I want to start today with a prayer for Steve Jobs. I just wrote a post on my blog saying, "Apple Doesn't Need Steve Jobs; Tech Industry Does." It sums up my sadness at the thought of our industry not having the privilege of Steve's thought process. I have, most certainly, drawn tremendous inspiration from him as a thinker and a visionary. I am sure most entrepreneurs have.
With this week's One Million by One Million roundtable, we have moved from the DimDim web conferencing platform to the ViVu video conferencing platform. DimDim, as you know, was recently acquired by Salesforce.com.
First up today was Michael Greenberg presenting Better Personal Advertising. Mike wants to manage online identity on behalf of consumers, so that they can maintain multiple identities for different types of sites, say photo, career, etc. and present themselves better in those different contexts.
Mike's customer acquisition strategy is weak at this point, and he also has a rather broad strategy in approaching this market. While I do believe there is an interesting opportunity in identity management, I am going to need to work much more closely with Mike to extract the nuggets out of his idea, and give shape to a viable go to market strategy.
Then Kelly Fallis pitched Remote Stylist, a personalized interior decoration advice service coupled with e-commerce in the domain of furniture and furnishings. Kelly's business has already done about $150k in 2010 revenue, which tells me that she has successfully validated at least some of her assumptions. Kelly has a lot of gaps in her customer acquisition strategy, as well as positioning, and she is seeing customers from commercial and residential clients. All this is too broad, and needs tightening up on multiple dimensions.
I like the business idea a lot, and in 1M/1M, we know a lot about building Web 3.0 and e-Commerce businesses, so I would love to work with Kelly to help her figure out the various nuances of building a successful e-commerce business, especially one that differentiates on personalization. I have repeatedly said that personalization is an open opportunity in web businesses, and needs to be tapped this decade. For Kelly, a good starting point would be the 1M/1M Curriculum, where we can offer her a lot more on the subject.
Next Sajeeva Bora with tekMunk Software Solutions discussed BizzGenie, a business software concept to help retailers manage the decision-making between "shop floors and top floors." Sajeeva and his cofounders have good domain knowledge of the retail business, but have not yet done sufficient validation of the idea. He is looking for money and naturally, getting rejected by investors for lack of validation. As I have said before, this is not the right stage to look for money. There's more work to be done to prepare for a funding round.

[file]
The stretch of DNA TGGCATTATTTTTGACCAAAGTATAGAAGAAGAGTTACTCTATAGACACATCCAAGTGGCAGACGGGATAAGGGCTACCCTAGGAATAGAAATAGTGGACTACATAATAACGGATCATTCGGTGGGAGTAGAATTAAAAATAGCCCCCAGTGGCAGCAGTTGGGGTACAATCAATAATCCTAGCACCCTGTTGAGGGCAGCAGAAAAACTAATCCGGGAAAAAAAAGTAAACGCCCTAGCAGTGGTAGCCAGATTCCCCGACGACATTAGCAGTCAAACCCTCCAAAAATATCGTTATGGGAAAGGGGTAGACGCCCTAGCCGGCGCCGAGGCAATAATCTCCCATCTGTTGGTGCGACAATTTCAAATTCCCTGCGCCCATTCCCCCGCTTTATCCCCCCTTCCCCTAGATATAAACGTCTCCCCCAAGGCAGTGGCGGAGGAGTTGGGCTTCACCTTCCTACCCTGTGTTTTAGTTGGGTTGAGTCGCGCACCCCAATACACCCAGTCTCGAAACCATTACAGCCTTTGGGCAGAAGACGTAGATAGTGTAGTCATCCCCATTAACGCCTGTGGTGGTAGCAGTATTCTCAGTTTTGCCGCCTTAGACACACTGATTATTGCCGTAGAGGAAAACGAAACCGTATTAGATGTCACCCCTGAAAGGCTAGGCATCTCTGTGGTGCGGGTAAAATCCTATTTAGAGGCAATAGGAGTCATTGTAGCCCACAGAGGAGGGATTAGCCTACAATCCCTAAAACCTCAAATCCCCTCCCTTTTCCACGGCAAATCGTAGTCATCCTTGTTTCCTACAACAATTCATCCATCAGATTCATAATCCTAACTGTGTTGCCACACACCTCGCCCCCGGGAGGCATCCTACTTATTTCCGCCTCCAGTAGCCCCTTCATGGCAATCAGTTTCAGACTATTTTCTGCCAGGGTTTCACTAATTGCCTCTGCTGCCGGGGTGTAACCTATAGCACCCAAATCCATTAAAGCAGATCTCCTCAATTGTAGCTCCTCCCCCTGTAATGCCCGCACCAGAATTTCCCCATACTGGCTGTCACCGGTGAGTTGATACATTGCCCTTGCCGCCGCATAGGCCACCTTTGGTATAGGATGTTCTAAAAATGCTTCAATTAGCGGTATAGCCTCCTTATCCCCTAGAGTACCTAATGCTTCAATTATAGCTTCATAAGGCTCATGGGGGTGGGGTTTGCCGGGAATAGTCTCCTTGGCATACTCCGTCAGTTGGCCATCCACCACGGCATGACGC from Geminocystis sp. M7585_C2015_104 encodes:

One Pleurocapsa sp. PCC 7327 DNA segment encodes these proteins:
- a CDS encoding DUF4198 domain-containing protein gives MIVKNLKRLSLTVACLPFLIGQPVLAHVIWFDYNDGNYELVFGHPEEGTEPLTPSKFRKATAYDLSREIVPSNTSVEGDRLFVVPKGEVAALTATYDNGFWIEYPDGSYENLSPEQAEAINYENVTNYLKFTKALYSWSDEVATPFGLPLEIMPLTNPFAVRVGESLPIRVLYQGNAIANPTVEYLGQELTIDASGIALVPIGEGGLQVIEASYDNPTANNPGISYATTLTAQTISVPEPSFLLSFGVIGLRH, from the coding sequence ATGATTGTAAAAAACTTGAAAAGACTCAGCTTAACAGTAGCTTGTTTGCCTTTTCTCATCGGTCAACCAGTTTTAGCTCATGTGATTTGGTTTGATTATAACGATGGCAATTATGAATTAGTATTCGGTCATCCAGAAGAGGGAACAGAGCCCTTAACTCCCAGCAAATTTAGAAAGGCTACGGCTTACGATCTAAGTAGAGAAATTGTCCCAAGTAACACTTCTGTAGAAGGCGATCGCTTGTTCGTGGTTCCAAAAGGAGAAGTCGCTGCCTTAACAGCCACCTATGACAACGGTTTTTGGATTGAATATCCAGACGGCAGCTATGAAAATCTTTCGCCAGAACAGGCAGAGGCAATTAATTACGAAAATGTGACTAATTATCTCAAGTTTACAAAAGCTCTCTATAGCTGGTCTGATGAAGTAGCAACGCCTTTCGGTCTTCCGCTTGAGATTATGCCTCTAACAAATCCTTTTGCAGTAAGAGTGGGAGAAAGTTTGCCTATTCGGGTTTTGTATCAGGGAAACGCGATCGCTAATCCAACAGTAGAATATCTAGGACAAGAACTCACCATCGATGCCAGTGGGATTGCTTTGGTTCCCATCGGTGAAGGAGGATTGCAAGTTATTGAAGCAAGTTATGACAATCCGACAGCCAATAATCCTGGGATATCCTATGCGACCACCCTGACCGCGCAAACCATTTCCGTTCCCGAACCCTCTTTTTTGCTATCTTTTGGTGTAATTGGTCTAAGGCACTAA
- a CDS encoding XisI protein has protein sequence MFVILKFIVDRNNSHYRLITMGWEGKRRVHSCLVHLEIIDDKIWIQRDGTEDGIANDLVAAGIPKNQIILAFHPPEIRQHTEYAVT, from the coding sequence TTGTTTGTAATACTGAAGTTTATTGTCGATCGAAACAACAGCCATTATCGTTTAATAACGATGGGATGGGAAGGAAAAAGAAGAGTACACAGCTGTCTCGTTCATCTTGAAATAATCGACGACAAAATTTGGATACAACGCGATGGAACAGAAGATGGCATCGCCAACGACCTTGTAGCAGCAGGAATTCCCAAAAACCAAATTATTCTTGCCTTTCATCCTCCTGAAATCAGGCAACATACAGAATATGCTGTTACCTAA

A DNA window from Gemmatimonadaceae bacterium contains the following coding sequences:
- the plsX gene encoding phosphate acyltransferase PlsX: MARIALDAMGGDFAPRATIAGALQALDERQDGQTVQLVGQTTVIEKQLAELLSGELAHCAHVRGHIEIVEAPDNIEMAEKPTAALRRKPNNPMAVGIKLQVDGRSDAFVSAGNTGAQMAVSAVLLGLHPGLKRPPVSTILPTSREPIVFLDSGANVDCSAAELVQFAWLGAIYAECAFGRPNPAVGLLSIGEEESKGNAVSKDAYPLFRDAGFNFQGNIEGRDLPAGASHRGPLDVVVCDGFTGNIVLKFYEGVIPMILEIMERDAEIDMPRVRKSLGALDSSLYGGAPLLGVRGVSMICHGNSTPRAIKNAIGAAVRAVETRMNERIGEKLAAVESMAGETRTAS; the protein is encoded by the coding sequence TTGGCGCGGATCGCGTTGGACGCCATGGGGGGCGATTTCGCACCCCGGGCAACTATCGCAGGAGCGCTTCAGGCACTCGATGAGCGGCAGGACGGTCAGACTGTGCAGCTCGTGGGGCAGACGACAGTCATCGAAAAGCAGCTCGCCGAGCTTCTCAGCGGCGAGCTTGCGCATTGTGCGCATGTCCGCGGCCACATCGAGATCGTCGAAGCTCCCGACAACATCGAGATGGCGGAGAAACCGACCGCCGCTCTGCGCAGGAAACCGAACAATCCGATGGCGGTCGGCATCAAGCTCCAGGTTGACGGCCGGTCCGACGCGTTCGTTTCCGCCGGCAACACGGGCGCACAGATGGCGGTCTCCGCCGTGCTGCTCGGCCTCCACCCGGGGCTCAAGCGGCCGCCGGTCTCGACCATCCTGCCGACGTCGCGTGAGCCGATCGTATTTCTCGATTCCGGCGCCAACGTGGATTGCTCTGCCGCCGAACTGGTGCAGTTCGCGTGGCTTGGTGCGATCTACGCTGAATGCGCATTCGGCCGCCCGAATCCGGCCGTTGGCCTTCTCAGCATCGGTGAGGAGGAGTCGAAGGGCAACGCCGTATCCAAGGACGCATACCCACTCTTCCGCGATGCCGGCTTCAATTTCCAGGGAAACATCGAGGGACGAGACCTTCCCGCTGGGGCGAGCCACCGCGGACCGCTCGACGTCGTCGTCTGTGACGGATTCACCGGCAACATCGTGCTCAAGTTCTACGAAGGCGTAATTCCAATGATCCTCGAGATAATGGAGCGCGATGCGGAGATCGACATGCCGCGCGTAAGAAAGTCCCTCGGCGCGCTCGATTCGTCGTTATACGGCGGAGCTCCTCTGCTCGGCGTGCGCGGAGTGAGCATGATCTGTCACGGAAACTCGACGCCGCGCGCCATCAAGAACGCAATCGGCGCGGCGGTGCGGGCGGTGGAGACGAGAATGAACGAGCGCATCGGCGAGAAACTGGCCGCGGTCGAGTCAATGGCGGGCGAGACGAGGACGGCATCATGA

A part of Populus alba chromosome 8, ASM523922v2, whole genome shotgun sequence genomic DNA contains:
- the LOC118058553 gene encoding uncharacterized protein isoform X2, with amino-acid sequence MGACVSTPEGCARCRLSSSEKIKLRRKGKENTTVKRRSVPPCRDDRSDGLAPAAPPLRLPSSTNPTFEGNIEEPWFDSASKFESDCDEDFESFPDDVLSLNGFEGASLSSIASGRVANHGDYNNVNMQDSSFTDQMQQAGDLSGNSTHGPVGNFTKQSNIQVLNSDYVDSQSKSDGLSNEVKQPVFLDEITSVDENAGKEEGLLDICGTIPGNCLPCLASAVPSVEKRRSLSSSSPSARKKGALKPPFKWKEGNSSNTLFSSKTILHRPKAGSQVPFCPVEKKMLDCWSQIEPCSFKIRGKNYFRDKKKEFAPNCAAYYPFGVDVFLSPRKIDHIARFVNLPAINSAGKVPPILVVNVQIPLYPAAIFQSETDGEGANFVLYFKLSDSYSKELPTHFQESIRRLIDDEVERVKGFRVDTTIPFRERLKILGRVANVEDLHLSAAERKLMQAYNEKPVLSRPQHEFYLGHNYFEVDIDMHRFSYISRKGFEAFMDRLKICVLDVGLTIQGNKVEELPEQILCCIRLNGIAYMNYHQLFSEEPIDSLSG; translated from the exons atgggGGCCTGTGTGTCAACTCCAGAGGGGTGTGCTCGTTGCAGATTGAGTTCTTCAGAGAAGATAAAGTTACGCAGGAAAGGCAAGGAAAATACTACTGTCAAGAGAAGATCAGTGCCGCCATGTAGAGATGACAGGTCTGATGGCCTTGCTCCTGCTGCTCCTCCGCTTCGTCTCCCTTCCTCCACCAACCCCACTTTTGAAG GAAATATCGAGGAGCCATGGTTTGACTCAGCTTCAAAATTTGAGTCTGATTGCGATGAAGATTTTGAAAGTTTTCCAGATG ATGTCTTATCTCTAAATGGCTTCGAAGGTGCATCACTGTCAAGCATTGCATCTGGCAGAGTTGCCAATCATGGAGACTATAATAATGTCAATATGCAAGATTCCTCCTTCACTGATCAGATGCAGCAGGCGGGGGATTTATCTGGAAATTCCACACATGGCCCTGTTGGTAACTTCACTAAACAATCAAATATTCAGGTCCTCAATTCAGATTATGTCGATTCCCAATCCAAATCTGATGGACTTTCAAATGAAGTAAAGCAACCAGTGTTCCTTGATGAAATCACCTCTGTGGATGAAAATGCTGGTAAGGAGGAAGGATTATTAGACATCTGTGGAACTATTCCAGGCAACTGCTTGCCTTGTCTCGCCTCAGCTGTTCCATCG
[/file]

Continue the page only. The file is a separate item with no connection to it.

Nwenna Kai then presented Food Is Our Medicine Vision, an online training concept through which she wants to teach community leaders how to create healthier living concepts like organic gardens, etc. in urban areas. Nwenna has surveyed about 200 readers of her blog, and they have told her that they would be willing to pay $400-$800 for such courses.
Nwenna came to the roundtable with the question: what now? Where do I begin? Well, that's a rather large question to answer in five minutes, but she obviously needs to start validating her business within that group of 200 users who have said they're willing to pay for her offering.
Up last was Gagan Biyani pitching Udemy, an online marketplace for educators and experts to teach various topics. Gagan has about 150 completed courses on the site so far, and about 10 of those are monetizing. He has run some experiments within the entrepreneurship training vertical, and has seen success when he has brought on known thought leaders. However, he faces the problem that the top-tier thought leaders are unwilling to set up shop on his site. They have their own programs under their own brands.
Interestingly, Nwenna, who pitched right before Gagan, would be very interested in setting up shop on Udemy, and teaching her concepts and bringing her audience onto Udemy. We did this spot validation at the roundtable, and I believe, Gagan got a customer. However, I'd like to see a more focused, vertical specific go-to-market strategy in Udemy. At some level, Gagan's focus on entrepreneurship courses doesn't really align with Nwenna's target audience.
I have thought a lot about how to make an entrepreneurship education and ecosystem scalable and accessible to a vastly larger number of people. The answer to that question, I believe, is the 1M/1M Premium Lounge. In fact, at a time when we're facing severe youth unemployment in America and Europe, and the emerging markets are just starting to build their entrepreneurship eco-systems, we really need to think deeply on how more and more young people can be efficiently, rapidly and cost-effectively be trained in entrepreneurship.